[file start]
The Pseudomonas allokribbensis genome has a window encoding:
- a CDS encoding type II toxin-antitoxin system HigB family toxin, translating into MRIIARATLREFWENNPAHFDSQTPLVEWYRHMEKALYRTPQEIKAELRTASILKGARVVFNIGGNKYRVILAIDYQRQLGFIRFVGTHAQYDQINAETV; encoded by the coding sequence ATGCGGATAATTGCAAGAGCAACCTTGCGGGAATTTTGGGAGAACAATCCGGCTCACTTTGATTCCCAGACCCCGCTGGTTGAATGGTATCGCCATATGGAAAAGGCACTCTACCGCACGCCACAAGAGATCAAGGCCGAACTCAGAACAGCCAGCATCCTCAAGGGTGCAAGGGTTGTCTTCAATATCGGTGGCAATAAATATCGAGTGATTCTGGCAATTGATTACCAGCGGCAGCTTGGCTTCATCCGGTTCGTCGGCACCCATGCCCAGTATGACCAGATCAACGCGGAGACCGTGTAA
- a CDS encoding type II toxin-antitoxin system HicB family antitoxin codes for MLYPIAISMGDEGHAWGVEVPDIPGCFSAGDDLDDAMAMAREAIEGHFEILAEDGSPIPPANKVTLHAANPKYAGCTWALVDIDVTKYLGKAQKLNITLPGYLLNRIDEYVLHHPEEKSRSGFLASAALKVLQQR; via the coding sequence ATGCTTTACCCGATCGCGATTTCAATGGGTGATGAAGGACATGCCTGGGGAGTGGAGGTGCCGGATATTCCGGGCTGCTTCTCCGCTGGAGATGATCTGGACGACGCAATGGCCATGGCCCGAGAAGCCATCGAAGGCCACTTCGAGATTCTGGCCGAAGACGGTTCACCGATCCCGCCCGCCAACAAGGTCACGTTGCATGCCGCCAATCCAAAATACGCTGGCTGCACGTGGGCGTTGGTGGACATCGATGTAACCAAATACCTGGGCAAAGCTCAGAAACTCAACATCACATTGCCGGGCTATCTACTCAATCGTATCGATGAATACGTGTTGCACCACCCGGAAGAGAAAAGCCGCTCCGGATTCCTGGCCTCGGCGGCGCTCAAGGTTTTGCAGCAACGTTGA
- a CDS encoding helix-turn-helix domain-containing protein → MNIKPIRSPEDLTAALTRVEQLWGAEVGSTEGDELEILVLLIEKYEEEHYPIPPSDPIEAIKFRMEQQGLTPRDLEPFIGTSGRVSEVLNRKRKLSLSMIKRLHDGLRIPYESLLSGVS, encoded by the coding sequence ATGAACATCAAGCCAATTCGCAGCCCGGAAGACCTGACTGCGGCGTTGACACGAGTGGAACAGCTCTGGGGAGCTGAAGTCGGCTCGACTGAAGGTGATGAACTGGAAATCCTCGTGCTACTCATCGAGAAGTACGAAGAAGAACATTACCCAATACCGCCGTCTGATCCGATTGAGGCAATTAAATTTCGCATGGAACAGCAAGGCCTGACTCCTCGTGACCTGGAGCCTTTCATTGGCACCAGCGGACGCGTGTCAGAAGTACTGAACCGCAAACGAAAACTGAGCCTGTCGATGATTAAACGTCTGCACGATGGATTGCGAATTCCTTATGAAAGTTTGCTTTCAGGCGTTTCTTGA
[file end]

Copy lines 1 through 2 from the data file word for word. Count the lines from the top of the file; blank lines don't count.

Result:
The Pseudomonas allokribbensis genome has a window encoding:
- a CDS encoding type II toxin-antitoxin system HigB family toxin, translating into MRIIARATLREFWENNPAHFDSQTPLVEWYRHMEKALYRTPQEIKAELRTASILKGARVVFNIGGNKYRVILAIDYQRQLGFIRFVGTHAQYDQINAETV; encoded by the coding sequence ATGCGGATAATTGCAAGAGCAACCTTGCGGGAATTTTGGGAGAACAATCCGGCTCACTTTGATTCCCAGACCCCGCTGGTTGAATGGTATCGCCATATGGAAAAGGCACTCTACCGCACGCCACAAGAGATCAAGGCCGAACTCAGAACAGCCAGCATCCTCAAGGGTGCAAGGGTTGTCTTCAATATCGGTGGCAATAAATATCGAGTGATTCTGGCAATTGATTACCAGCGGCAGCTTGGCTTCATCCGGTTCGTCGGCACCCATGCCCAGTATGACCAGATCAACGCGGAGACCGTGTAA